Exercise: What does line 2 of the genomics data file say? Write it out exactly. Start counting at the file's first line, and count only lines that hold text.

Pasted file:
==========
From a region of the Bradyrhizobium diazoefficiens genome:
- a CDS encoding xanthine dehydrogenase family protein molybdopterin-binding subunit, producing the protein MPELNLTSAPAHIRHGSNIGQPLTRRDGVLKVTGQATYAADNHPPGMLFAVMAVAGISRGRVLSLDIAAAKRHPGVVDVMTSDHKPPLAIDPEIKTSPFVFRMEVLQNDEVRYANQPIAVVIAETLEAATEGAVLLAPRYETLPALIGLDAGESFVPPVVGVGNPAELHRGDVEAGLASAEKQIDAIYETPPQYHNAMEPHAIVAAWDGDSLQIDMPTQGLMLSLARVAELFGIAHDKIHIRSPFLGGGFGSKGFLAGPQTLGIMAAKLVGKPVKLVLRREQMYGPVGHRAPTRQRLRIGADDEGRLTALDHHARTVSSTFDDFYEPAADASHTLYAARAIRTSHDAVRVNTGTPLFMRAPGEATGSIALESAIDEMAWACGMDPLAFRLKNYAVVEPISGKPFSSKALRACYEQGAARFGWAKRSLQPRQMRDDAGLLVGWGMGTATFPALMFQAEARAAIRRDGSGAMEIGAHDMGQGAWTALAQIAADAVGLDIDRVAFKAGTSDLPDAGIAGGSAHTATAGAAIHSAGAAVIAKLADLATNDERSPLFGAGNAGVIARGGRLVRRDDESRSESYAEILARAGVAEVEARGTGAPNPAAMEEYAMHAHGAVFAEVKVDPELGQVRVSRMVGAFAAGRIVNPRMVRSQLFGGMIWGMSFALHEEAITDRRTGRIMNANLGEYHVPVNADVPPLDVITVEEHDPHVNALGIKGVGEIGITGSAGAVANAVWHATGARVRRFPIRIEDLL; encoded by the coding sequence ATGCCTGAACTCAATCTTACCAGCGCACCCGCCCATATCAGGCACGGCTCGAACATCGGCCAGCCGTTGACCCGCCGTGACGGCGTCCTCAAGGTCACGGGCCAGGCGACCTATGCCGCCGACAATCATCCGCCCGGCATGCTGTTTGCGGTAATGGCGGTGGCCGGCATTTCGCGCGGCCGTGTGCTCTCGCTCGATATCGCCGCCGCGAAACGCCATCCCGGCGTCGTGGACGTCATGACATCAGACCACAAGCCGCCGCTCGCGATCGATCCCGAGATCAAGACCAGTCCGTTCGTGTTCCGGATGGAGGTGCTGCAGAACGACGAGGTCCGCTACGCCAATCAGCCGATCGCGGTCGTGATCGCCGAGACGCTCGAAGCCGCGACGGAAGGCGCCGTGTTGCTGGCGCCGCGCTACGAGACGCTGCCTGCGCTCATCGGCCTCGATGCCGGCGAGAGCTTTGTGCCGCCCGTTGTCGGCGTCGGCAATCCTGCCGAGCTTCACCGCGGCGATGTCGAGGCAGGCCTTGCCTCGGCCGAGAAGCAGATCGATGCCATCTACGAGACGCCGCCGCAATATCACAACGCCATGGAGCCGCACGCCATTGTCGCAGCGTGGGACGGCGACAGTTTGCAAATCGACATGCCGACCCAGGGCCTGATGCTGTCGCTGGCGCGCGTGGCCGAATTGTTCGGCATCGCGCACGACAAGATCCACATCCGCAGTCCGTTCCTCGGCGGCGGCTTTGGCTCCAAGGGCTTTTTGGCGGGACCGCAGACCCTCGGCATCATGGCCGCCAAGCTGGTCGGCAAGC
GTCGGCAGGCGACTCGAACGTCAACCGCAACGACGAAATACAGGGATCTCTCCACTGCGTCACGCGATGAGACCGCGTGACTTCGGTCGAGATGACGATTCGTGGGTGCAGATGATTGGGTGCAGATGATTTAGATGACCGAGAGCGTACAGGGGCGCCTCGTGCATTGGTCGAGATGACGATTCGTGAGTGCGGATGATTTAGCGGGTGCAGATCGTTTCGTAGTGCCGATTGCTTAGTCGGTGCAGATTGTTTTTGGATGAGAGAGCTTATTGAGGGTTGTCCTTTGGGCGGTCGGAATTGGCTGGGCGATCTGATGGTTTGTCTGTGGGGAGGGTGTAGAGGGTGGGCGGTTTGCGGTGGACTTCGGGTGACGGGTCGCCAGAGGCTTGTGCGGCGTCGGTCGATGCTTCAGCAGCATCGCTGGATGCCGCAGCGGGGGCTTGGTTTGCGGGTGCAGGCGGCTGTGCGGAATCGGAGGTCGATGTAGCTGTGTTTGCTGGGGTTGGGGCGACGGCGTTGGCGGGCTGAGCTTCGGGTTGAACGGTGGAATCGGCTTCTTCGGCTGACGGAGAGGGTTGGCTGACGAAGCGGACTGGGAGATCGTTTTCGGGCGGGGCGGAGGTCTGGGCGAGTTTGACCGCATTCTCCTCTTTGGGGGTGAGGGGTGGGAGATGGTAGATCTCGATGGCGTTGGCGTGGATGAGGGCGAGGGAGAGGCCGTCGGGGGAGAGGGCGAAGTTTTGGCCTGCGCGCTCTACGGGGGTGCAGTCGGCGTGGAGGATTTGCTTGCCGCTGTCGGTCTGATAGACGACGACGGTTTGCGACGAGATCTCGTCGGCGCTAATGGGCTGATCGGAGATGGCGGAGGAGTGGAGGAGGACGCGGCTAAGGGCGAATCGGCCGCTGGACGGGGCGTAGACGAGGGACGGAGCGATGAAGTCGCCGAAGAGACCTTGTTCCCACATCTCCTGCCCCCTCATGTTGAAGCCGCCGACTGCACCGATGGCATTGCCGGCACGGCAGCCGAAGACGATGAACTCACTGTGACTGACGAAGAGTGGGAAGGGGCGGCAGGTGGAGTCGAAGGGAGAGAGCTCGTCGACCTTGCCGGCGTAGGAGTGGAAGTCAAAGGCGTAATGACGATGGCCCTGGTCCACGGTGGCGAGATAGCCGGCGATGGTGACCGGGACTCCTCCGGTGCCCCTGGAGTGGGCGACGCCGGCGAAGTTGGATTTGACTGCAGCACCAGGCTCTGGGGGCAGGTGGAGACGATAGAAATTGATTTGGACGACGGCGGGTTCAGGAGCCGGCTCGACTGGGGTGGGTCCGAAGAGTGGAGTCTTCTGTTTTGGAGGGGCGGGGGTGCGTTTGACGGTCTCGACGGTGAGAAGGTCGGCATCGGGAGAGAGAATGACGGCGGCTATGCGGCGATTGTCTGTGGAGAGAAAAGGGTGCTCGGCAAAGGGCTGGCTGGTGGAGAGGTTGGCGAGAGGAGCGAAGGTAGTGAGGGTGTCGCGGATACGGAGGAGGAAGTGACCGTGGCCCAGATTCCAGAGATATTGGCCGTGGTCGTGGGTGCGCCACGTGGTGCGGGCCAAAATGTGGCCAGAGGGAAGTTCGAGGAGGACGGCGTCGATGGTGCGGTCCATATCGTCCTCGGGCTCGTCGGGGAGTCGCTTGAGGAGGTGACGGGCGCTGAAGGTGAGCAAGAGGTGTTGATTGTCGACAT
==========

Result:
- a CDS encoding xanthine dehydrogenase family protein molybdopterin-binding subunit, producing the protein MPELNLTSAPAHIRHGSNIGQPLTRRDGVLKVTGQATYAADNHPPGMLFAVMAVAGISRGRVLSLDIAAAKRHPGVVDVMTSDHKPPLAIDPEIKTSPFVFRMEVLQNDEVRYANQPIAVVIAETLEAATEGAVLLAPRYETLPALIGLDAGESFVPPVVGVGNPAELHRGDVEAGLASAEKQIDAIYETPPQYHNAMEPHAIVAAWDGDSLQIDMPTQGLMLSLARVAELFGIAHDKIHIRSPFLGGGFGSKGFLAGPQTLGIMAAKLVGKPVKLVLRREQMYGPVGHRAPTRQRLRIGADDEGRLTALDHHARTVSSTFDDFYEPAADASHTLYAARAIRTSHDAVRVNTGTPLFMRAPGEATGSIALESAIDEMAWACGMDPLAFRLKNYAVVEPISGKPFSSKALRACYEQGAARFGWAKRSLQPRQMRDDAGLLVGWGMGTATFPALMFQAEARAAIRRDGSGAMEIGAHDMGQGAWTALAQIAADAVGLDIDRVAFKAGTSDLPDAGIAGGSAHTATAGAAIHSAGAAVIAKLADLATNDERSPLFGAGNAGVIARGGRLVRRDDESRSESYAEILARAGVAEVEARGTGAPNPAAMEEYAMHAHGAVFAEVKVDPELGQVRVSRMVGAFAAGRIVNPRMVRSQLFGGMIWGMSFALHEEAITDRRTGRIMNANLGEYHVPVNADVPPLDVITVEEHDPHVNALGIKGVGEIGITGSAGAVANAVWHATGARVRRFPIRIEDLL; encoded by the coding sequence ATGCCTGAACTCAATCTTACCAGCGCACCCGCCCATATCAGGCACGGCTCGAACATCGGCCAGCCGTTGACCCGCCGTGACGGCGTCCTCAAGGTCACGGGCCAGGCGACCTATGCCGCCGACAATCATCCGCCCGGCATGCTGTTTGCGGTAATGGCGGTGGCCGGCATTTCGCGCGGCCGTGTGCTCTCGCTCGATATCGCCGCCGCGAAACGCCATCCCGGCGTCGTGGACGTCATGACATCAGACCACAAGCCGCCGCTCGCGATCGATCCCGAGATCAAGACCAGTCCGTTCGTGTTCCGGATGGAGGTGCTGCAGAACGACGAGGTCCGCTACGCCAATCAGCCGATCGCGGTCGTGATCGCCGAGACGCTCGAAGCCGCGACGGAAGGCGCCGTGTTGCTGGCGCCGCGCTACGAGACGCTGCCTGCGCTCATCGGCCTCGATGCCGGCGAGAGCTTTGTGCCGCCCGTTGTCGGCGTCGGCAATCCTGCCGAGCTTCACCGCGGCGATGTCGAGGCAGGCCTTGCCTCGGCCGAGAAGCAGATCGATGCCATCTACGAGACGCCGCCGCAATATCACAACGCCATGGAGCCGCACGCCATTGTCGCAGCGTGGGACGGCGACAGTTTGCAAATCGACATGCCGACCCAGGGCCTGATGCTGTCGCTGGCGCGCGTGGCCGAATTGTTCGGCATCGCGCACGACAAGATCCACATCCGCAGTCCGTTCCTCGGCGGCGGCTTTGGCTCCAAGGGCTTTTTGGCGGGACCGCAGACCCTCGGCATCATGGCCGCCAAGCTGGTCGGCAAGC